Phillip Island is the fastest circuit in MotoGP and one of the most demanding on the rider, motorcycle and tires. The layout is flowing and riddled with elevation changes that require precise throttle and machine control.
The Australian GP this weekend represents the third and final instalment of the MotoGP World Championship’s gruelling ‘flyaway’ period, which includes three motorcycle races in as many weeks in countries with wickedly contrasting conditions.
After the heat of the Malaysia GP, where the MotoGP and Moto2 titles were decided in favor of Jorge Lorenzo and Toni Elias on Sunday, the racing series heads for the Australian springtime, which traditionally welcomes the paddock with cool temperatures and unpredictable weather.
Casey Stoner’s home race is one of the favorite dates on the calendar for the majority of riders, however, and the Ducati Team in particular has enjoyed great success there, with Stoner taking victory in the last three editions.
Stoner and his teammate Nicky Hayden will be looking to make the most of their recent progress with the Ducati GP10 motorcycle and a favorable circuit as they aim to put bad luck from the last round at Sepang GP behind them.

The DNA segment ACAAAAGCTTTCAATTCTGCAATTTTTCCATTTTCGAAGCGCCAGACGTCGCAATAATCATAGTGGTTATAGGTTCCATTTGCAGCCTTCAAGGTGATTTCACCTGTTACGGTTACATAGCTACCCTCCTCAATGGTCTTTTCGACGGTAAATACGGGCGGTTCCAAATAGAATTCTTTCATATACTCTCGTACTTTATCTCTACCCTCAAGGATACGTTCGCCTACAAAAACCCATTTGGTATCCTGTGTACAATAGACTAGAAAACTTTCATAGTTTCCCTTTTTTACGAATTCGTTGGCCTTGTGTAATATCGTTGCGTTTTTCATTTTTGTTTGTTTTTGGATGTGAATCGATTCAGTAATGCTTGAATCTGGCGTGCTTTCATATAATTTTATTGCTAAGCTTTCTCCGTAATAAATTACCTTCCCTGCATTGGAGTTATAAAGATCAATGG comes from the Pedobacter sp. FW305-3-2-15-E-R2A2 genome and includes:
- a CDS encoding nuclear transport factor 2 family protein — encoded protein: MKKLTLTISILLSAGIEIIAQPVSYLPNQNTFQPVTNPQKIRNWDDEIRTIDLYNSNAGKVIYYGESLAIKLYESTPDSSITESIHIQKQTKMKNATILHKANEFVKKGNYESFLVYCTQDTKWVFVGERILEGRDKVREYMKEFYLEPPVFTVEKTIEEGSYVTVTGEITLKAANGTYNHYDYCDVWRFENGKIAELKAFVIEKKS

Casy Stoner says: “I’m looking forward to going back to Phillip Island – we have had decent results there for the past three years and with the way the bike is working now we can expect to be competitive.”
“After last weekend in Malaysia we go there feeling a little disappointed but we will do our best to improve our situation and hopefully fight for another victory. I am sure it will be a close race there.”
“It is one of my favorite circuits but that’s the same for a lot of riders and as always I imagine it will be a fun race to watch.”
Nicky Hayden says: “Phillip Island is definitely one of the highlights of the season. I think all the riders love the country and especially the circuit and I am not exception. I have had some good results there in the past, a few podiums and pole positions.”
“The weather is usually pretty unpredictable, with low temperatures and very different conditions to Malaysia, but the track itself is awesome, one of the best on the whole calendar, so we’re looking forward to it and we’ll see what we can do.”
“This track works the tyres really hard so we’ll need to find a set-up that helps deal with that and make sure they last the whole race. You spend a lot of time at full lean and you need to have good traction.”
The track is located 130km south of Melbourne, the island hosted a motorcycle race for the first time in 1920, when the only way to access it was by boat.
The original 12-mile track fell into disrepair but it was rebuilt as a closed circuit in the 80s and held its first Grand Prix in 1989.
Its exposed location next to the Bass Strait often makes this race a victim to extremely changeable weather conditions.